Roughly a year ago, Scale and NuTonomy released a driverless data set called NuScenes that they claimed at the time surpassed corpora like KITTI, Baidu’s ApolloScape, and the Udacity Self-Driving Car library in size, scale, and accuracy. Since then, new and more diverse corpora like the Waymo Open Dataset, the Ford Autonomous Vehicle Dataset, and Lyft’s autonomous vehicle data set have emerged, but Motional — whose CEO founded NuTonomy — is looking to take back the crown with the release of an expanded NuScenes.
Data sets like NuScenes can be used to improve the robustness of self-driving cars in environments from cities to back roads. The Rand Corporation estimates that autonomous cars will have to rack up 11 billion miles before we’ll have reliable statistics on their safety, but as headwinds slow real-world testing, simulated miles have become the next best thing.
This expansion of NuScenes includes NuScenes-lidarseg, which improves the semantic segmentation of 1,000 Singapore and Boston scenes, making it one of the largest publicly available lidar segmentation data sets. According to Motional, NuScenes-lidarseg adds 1.4 billion annotated lidar points for a “significantly” more detailed picture of a vehicle’s surroundings than the original bounding boxes, allowing researchers to study things like lidar point cloud segmentation and foreground extraction.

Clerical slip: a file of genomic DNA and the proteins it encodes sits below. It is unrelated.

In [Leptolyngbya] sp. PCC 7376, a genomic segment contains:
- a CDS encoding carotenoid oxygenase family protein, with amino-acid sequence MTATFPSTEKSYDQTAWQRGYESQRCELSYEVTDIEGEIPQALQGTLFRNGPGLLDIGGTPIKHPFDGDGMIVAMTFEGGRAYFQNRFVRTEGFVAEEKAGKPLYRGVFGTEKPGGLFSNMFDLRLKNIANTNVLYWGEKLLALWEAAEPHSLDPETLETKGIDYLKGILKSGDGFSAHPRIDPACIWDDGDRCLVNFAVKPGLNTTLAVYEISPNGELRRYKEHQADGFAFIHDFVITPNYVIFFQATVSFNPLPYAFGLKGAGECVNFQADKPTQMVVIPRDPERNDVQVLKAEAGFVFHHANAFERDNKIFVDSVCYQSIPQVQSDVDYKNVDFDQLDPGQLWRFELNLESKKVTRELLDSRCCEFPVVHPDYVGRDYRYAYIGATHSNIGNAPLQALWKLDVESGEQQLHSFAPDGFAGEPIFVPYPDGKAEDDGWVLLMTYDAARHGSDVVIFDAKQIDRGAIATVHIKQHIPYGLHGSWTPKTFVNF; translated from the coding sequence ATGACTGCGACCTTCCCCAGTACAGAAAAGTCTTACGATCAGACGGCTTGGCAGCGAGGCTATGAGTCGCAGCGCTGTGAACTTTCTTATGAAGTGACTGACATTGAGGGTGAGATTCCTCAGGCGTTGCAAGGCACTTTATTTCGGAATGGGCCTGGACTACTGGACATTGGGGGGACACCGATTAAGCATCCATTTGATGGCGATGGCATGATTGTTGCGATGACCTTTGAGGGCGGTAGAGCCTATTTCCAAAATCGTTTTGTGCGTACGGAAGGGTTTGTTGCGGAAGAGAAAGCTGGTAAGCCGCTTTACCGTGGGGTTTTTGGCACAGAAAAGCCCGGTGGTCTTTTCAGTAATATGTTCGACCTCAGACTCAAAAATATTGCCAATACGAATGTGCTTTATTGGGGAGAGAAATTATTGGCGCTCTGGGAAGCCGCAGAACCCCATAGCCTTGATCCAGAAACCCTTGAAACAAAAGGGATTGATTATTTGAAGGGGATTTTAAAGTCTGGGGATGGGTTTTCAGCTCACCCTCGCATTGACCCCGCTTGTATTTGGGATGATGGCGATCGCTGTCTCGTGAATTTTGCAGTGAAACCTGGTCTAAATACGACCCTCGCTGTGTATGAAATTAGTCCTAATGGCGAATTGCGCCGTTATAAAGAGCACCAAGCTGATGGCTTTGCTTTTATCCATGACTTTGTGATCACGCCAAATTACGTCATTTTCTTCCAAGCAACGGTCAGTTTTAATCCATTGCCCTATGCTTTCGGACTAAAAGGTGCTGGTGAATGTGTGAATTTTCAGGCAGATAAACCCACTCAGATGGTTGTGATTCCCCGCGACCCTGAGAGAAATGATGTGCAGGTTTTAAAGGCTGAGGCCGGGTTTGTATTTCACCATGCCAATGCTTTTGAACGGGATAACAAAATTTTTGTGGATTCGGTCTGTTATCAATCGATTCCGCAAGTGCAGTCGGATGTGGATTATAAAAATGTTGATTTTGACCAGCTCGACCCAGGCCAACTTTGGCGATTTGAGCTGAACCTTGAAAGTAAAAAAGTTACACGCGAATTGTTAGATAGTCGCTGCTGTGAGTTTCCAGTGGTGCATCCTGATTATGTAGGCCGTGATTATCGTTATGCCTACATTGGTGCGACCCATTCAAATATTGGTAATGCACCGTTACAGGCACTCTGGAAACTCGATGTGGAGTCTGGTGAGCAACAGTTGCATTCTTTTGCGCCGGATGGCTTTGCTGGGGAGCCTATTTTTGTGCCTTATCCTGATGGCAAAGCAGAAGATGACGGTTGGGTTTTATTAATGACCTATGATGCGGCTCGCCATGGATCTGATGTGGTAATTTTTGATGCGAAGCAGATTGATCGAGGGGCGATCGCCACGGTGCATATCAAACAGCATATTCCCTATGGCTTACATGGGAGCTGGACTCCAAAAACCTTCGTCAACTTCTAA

The expanded data set also includes NuImages, a new corpora comprising nearly 100,000 annotated 2D images selected to represent a range of challenging, “educational” driving conditions. Motional says NuImages was created in response to user demand and that it is designed to help autonomous cars operate safely in “unpredictable” scenarios.
Both NuScene-lidarseg and NuImages build on the existing NuScenes data set, which contains hundreds of scenes comprising over a million images captured using cameras, lidars, radars, GPS, and inertial measurement sensors. Motional says over 8,000 researchers have used NuScenes since its release in March 2019, more than 10 new data sets have been made publicly available, and over 250 scientific papers have cited the data.